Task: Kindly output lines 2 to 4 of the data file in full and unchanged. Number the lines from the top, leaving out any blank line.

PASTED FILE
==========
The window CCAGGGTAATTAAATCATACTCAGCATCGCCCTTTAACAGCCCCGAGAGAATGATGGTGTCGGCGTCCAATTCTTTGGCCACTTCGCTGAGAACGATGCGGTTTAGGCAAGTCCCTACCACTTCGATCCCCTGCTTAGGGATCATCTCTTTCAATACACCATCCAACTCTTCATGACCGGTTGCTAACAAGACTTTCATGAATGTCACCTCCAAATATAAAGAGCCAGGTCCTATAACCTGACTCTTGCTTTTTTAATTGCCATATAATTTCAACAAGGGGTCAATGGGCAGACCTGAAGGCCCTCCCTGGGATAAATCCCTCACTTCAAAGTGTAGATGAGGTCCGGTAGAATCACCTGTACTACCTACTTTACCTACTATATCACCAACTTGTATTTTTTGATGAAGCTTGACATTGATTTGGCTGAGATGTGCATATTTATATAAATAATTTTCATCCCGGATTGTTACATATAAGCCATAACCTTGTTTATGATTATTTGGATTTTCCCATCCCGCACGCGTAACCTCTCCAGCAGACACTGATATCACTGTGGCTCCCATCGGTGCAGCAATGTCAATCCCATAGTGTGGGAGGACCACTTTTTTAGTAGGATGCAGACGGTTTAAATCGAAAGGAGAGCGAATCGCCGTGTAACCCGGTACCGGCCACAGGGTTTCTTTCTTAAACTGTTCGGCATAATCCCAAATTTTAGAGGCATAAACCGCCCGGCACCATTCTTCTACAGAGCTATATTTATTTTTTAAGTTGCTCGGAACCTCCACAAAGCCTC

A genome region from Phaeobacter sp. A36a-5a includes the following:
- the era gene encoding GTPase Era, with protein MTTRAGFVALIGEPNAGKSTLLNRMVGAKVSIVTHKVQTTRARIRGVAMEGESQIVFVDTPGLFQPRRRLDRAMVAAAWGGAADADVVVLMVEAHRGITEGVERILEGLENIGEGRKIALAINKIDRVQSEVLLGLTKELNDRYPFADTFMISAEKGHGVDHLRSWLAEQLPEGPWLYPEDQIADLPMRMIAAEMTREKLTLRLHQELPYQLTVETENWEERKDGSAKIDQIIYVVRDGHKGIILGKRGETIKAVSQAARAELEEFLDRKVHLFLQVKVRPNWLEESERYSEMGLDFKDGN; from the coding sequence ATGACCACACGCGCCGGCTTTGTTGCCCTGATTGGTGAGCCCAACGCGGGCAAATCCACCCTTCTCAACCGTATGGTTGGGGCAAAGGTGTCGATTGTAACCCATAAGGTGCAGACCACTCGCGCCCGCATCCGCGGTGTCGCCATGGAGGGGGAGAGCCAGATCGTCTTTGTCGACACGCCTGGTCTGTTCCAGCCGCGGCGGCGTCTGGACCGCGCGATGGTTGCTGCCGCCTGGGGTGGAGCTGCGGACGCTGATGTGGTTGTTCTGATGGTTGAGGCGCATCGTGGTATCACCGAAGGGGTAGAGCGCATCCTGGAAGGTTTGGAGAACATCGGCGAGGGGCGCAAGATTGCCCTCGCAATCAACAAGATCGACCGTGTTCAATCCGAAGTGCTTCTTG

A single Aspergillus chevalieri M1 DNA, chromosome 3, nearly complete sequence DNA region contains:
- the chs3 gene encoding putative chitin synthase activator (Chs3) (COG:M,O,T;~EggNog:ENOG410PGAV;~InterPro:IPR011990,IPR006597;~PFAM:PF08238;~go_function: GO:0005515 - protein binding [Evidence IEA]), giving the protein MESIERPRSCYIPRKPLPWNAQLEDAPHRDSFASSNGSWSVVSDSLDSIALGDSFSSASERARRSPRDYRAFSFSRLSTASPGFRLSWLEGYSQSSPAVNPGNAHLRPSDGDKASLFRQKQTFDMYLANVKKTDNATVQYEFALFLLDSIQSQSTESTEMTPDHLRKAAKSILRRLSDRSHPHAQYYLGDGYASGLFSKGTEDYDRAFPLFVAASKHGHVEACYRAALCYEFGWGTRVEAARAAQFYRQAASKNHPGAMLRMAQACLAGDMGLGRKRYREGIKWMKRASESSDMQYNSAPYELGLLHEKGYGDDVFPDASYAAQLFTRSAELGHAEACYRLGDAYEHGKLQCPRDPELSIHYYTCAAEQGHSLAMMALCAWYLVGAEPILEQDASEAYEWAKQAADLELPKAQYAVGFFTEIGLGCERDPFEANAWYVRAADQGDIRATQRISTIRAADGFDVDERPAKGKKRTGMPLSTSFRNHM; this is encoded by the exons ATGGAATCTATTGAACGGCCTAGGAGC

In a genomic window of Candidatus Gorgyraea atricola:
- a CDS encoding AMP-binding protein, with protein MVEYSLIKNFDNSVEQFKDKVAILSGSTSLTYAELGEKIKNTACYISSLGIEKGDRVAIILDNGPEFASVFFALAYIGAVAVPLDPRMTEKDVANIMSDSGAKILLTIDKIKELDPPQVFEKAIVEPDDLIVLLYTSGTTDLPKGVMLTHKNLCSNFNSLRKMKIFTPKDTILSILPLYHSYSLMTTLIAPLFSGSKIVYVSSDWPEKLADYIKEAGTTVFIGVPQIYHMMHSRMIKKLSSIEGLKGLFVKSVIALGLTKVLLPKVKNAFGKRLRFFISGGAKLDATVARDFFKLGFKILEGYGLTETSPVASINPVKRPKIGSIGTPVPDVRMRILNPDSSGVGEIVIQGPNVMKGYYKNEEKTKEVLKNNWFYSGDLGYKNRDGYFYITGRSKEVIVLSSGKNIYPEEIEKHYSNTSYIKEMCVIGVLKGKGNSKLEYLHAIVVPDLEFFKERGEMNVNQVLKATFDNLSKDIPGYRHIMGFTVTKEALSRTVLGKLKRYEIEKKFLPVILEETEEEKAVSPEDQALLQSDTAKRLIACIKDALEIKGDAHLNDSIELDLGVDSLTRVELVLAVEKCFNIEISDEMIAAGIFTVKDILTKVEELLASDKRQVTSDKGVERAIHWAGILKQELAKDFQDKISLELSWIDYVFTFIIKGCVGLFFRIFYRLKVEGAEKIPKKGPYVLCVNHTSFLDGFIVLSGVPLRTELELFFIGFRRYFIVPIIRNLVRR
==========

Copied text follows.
A genome region from Phaeobacter sp. A36a-5a includes the following:
- the era gene encoding GTPase Era, with protein MTTRAGFVALIGEPNAGKSTLLNRMVGAKVSIVTHKVQTTRARIRGVAMEGESQIVFVDTPGLFQPRRRLDRAMVAAAWGGAADADVVVLMVEAHRGITEGVERILEGLENIGEGRKIALAINKIDRVQSEVLLGLTKELNDRYPFADTFMISAEKGHGVDHLRSWLAEQLPEGPWLYPEDQIADLPMRMIAAEMTREKLTLRLHQELPYQLTVETENWEERKDGSAKIDQIIYVVRDGHKGIILGKRGETIKAVSQAARAELEEFLDRKVHLFLQVKVRPNWLEESERYSEMGLDFKDGN; from the coding sequence ATGACCACACGCGCCGGCTTTGTTGCCCTGATTGGTGAGCCCAACGCGGGCAAATCCACCCTTCTCAACCGTATGGTTGGGGCAAAGGTGTCGATTGTAACCCATAAGGTGCAGACCACTCGCGCCCGCATCCGCGGTGTCGCCATGGAGGGGGAGAGCCAGATCGTCTTTGTCGACACGCCTGGTCTGTTCCAGCCGCGGCGGCGTCTGGACCGCGCGATGGTTGCTGCCGCCTGGGGTGGAGCTGCGGACGCTGATGTGGTTGTTCTGATGGTTGAGGCGCATCGTGGTATCACCGAAGGGGTAGAGCGCATCCTGGAAGGTTTGGAGAACATCGGCGAGGGGCGCAAGATTGCCCTCGCAATCAACAAGATCGACCGTGTTCAATCCGAAGTGCTTCTTG

A single Aspergillus chevalieri M1 DNA, chromosome 3, nearly complete sequence DNA region contains: